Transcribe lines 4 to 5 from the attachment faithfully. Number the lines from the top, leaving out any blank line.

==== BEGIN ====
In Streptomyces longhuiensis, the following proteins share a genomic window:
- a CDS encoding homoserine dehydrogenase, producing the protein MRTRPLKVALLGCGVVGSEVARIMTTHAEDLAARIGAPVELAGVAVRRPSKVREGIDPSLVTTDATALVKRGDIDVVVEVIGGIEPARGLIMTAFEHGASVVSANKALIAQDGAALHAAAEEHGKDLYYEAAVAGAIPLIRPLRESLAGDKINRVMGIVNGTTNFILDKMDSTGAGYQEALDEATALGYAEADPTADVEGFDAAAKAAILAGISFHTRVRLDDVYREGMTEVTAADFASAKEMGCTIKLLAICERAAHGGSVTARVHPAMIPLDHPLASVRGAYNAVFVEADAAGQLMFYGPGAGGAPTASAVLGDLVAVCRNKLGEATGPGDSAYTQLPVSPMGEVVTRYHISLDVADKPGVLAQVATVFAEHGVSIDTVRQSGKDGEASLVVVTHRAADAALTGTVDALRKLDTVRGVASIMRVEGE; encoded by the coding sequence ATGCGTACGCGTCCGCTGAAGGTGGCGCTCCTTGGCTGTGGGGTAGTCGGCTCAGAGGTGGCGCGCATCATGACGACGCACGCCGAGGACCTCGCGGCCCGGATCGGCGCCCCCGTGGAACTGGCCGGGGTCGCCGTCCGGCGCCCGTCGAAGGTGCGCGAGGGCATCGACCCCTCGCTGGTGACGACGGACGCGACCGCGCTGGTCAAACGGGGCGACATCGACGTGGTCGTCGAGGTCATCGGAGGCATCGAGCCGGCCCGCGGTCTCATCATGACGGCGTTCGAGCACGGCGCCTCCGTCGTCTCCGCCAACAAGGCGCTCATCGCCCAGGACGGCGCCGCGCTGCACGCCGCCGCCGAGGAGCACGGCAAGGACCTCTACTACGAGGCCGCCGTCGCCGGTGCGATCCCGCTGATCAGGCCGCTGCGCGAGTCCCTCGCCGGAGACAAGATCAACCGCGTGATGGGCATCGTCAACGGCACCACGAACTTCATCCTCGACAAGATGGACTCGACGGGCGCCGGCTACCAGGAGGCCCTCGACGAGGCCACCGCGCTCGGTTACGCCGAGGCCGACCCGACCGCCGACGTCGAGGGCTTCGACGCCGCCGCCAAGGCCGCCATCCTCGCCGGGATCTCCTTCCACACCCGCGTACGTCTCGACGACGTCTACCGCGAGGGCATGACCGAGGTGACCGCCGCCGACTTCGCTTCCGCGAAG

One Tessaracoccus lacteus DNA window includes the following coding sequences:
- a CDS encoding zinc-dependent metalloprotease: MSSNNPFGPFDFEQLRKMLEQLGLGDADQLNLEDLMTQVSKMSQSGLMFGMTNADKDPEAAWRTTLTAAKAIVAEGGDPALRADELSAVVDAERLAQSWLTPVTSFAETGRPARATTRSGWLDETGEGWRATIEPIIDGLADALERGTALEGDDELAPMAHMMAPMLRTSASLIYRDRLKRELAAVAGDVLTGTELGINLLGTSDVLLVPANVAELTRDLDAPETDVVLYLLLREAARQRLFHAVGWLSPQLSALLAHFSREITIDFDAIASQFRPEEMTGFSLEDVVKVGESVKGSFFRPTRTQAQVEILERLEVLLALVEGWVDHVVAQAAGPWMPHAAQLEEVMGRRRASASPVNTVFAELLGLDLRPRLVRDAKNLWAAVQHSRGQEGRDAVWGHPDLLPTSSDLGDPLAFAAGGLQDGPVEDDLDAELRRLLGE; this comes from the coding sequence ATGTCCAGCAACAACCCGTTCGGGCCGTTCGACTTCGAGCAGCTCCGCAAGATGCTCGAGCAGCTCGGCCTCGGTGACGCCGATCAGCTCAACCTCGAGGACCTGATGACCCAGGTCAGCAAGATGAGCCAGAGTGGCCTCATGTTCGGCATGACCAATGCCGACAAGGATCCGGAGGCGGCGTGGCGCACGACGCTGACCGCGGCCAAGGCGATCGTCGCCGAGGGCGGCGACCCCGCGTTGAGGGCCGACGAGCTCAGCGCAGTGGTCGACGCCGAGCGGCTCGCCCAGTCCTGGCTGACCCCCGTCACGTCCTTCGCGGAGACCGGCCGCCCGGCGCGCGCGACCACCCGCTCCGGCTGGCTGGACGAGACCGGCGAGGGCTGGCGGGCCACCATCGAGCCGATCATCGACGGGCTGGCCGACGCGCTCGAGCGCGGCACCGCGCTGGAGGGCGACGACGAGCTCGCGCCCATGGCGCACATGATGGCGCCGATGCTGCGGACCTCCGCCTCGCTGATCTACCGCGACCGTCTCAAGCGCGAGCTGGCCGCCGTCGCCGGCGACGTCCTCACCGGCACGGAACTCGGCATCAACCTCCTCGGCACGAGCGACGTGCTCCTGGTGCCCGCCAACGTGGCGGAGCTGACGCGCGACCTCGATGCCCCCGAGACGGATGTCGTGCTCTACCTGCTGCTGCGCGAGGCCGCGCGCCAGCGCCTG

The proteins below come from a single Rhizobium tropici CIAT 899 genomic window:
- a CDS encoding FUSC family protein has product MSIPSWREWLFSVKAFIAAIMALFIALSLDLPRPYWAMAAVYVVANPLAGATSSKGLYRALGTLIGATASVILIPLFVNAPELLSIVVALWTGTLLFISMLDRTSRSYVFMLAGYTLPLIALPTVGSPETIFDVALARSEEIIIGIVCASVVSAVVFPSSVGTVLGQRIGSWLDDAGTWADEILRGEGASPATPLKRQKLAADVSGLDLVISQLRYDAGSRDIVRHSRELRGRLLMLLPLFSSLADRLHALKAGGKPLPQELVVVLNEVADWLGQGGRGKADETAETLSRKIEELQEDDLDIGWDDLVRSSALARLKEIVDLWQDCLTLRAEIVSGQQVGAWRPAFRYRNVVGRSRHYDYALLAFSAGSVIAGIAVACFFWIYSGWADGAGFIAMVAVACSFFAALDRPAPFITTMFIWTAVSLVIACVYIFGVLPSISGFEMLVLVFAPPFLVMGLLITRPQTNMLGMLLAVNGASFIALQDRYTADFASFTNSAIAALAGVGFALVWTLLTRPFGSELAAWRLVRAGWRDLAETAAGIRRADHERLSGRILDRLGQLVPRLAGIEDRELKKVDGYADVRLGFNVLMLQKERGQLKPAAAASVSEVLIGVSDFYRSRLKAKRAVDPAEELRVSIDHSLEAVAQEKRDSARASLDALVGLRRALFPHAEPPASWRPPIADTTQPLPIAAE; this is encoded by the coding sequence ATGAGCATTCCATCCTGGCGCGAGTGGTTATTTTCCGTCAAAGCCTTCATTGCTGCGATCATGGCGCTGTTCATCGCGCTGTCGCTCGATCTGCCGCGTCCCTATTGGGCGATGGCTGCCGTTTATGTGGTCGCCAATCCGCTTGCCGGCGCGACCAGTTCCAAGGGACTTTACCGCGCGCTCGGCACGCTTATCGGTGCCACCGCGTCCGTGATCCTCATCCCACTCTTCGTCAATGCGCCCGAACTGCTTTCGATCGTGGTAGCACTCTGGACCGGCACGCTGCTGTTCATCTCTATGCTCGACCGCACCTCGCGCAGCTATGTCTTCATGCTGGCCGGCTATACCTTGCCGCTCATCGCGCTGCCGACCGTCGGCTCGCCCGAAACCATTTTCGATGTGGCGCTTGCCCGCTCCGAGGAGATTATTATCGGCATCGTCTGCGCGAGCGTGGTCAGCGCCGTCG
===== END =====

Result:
- a CDS encoding zinc-dependent metalloprotease: MSSNNPFGPFDFEQLRKMLEQLGLGDADQLNLEDLMTQVSKMSQSGLMFGMTNADKDPEAAWRTTLTAAKAIVAEGGDPALRADELSAVVDAERLAQSWLTPVTSFAETGRPARATTRSGWLDETGEGWRATIEPIIDGLADALERGTALEGDDELAPMAHMMAPMLRTSASLIYRDRLKRELAAVAGDVLTGTELGINLLGTSDVLLVPANVAELTRDLDAPETDVVLYLLLREAARQRLFHAVGWLSPQLSALLAHFSREITIDFDAIASQFRPEEMTGFSLEDVVKVGESVKGSFFRPTRTQAQVEILERLEVLLALVEGWVDHVVAQAAGPWMPHAAQLEEVMGRRRASASPVNTVFAELLGLDLRPRLVRDAKNLWAAVQHSRGQEGRDAVWGHPDLLPTSSDLGDPLAFAAGGLQDGPVEDDLDAELRRLLGE; this comes from the coding sequence ATGTCCAGCAACAACCCGTTCGGGCCGTTCGACTTCGAGCAGCTCCGCAAGATGCTCGAGCAGCTCGGCCTCGGTGACGCCGATCAGCTCAACCTCGAGGACCTGATGACCCAGGTCAGCAAGATGAGCCAGAGTGGCCTCATGTTCGGCATGACCAATGCCGACAAGGATCCGGAGGCGGCGTGGCGCACGACGCTGACCGCGGCCAAGGCGATCGTCGCCGAGGGCGGCGACCCCGCGTTGAGGGCCGACGAGCTCAGCGCAGTGGTCGACGCCGAGCGGCTCGCCCAGTCCTGGCTGACCCCCGTCACGTCCTTCGCGGAGACCGGCCGCCCGGCGCGCGCGACCACCCGCTCCGGCTGGCTGGACGAGACCGGCGAGGGCTGGCGGGCCACCATCGAGCCGATCATCGACGGGCTGGCCGACGCGCTCGAGCGCGGCACCGCGCTGGAGGGCGACGACGAGCTCGCGCCCATGGCGCACATGATGGCGCCGATGCTGCGGACCTCCGCCTCGCTGATCTACCGCGACCGTCTCAAGCGCGAGCTGGCCGCCGTCGCCGGCGACGTCCTCACCGGCACGGAACTCGGCATCAACCTCCTCGGCACGAGCGACGTGCTCCTGGTGCCCGCCAACGTGGCGGAGCTGACGCGCGACCTCGATGCCCCCGAGACGGATGTCGTGCTCTACCTGCTGCTGCGCGAGGCCGCGCGCCAGCGCCTG

The proteins below come from a single Rhizobium tropici CIAT 899 genomic window: